- Incentives. What about rewarding subscribers for joining your list — e.g., offering access to a free e-book or coupon?
- Position. Does placing the form work better on the left-hand side or right-hand side of the page? Top or bottom? Should a subscription form pop-up automatically when a visitor has browsed a certain number of pages or spent a certain amount of time on your site?
Another common tactic is to use a two-stage sign-up form. After simply submitting an email address, subscribers are invited to fill out a more detailed second form on a subsequent confirmation page.
Double opt-in is ideal, but if you’re using single opt-in a best practice is to send an immediate welcome email following sign-up. If a “back to sender” email message comes back, indicating an invalid email address, you can immediately delete the address for good list hygiene. It also provides those rare few who were signed up unwillingly the chance to immediately unsubscribe.
2. Integrate sign-up capabilities to use with website interactions. If the ideal time to invite someone to join your list is when they've shown interest in your brand, it makes sense to build a sign-up opportunity into transactional forms and processes. For example, whenever people do the following:
- register on your website;
- register for an event or webinar;
- go through the payment process for a product or service;
- provide information to get access to content such as a catalog or whitepaper; or
- enter an online competition or complete an online survey.
3. Encourge engagement via social media. Consumers interact with your company online outside of your website. Encourage social media contacts to sign up for your email newsletter, which provides a better and more effective context for direct promotional efforts. Here are some examples:
- a tweet inviting followers to sign up to see the next publication of your newsletter;
- using Twitter to promote the online version of your mailer; and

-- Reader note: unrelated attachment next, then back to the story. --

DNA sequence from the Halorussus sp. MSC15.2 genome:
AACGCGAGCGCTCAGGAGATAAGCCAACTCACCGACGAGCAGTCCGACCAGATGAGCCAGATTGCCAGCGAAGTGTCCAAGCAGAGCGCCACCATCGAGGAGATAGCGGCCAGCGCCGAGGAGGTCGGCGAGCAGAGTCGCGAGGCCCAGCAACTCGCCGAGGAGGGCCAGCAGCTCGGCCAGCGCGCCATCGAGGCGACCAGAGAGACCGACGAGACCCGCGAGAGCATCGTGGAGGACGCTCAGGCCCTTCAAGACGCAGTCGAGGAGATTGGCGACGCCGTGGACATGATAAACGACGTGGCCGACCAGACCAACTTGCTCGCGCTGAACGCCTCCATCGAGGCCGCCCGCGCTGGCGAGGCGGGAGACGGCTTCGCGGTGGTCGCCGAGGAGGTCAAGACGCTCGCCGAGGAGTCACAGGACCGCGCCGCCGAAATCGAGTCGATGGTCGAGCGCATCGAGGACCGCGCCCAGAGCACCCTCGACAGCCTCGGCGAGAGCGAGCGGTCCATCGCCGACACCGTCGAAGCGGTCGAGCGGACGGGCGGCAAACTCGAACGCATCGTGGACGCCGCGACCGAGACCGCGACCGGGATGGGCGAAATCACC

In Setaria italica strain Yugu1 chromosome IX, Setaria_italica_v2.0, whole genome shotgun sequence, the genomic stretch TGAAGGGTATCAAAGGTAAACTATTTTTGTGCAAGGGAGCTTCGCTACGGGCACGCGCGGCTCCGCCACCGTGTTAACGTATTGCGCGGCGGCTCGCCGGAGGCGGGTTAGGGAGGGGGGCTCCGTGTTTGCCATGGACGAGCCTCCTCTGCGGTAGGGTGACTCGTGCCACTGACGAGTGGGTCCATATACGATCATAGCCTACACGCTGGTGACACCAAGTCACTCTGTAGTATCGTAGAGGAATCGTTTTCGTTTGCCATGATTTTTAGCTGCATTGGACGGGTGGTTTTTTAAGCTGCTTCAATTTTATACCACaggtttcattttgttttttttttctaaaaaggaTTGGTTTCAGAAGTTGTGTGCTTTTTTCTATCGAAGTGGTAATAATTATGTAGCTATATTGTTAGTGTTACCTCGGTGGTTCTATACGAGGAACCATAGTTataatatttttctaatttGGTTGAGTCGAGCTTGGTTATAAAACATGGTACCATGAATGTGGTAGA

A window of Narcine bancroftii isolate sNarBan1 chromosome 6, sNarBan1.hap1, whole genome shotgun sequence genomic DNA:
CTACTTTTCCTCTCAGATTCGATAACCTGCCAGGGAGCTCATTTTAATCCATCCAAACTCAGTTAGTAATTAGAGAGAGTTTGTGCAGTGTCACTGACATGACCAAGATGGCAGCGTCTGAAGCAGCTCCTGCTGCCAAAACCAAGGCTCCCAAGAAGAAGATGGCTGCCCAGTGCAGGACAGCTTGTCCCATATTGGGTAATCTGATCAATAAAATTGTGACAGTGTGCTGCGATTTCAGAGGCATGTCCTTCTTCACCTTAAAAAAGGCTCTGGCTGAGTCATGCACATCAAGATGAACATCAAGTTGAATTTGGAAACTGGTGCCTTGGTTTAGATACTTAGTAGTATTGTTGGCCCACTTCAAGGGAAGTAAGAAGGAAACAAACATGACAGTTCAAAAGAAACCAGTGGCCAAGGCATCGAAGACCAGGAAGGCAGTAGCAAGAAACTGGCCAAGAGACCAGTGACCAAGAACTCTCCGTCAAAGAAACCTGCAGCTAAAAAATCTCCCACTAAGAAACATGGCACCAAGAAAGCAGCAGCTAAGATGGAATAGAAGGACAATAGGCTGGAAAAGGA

- embedding your email sign-up form on your Facebook page.
This approach must give your social media contacts a compelling reason to open another channel of communication with you. Ensure your emails contain information or offers that are only sent to email subscribers. Exclusivity is a powerful incentive to join a list.
4. Work with partners. Find related businesses whose products or services are complementary to yours and ask if they'll add your newsletter to their opt-in form. Do trade offers. Add an additional check box to your sign-up form so people can subscribe to your list and your partner's list at the same time.
5. Build your list offline, too. Invite consumers to subscribe to your email program in your brick-and-mortar stores. Let them sign up right then and there via a printed-out subscription list or collect their details via your point-of-sale system. Ask customers if they'd like to subscribe to your newsletter via telephonic transactions (best you use a double opt-in for that).
Do the same when exhibiting at a trade show. Word-of-mouth is one of the strongest marketing mediums. Talk to people to let them know you have valuable information to share. Include subscription information on your business cards. But remember, just because someone gives you their business card doesn’t mean they want to be subscribed.
The only way to keep subscribers on your list is by providing them with relevant, valuable content. Ultimately, the quality of your mailing list (having engaged, interested and interactive subscribers) means much more than the size of it.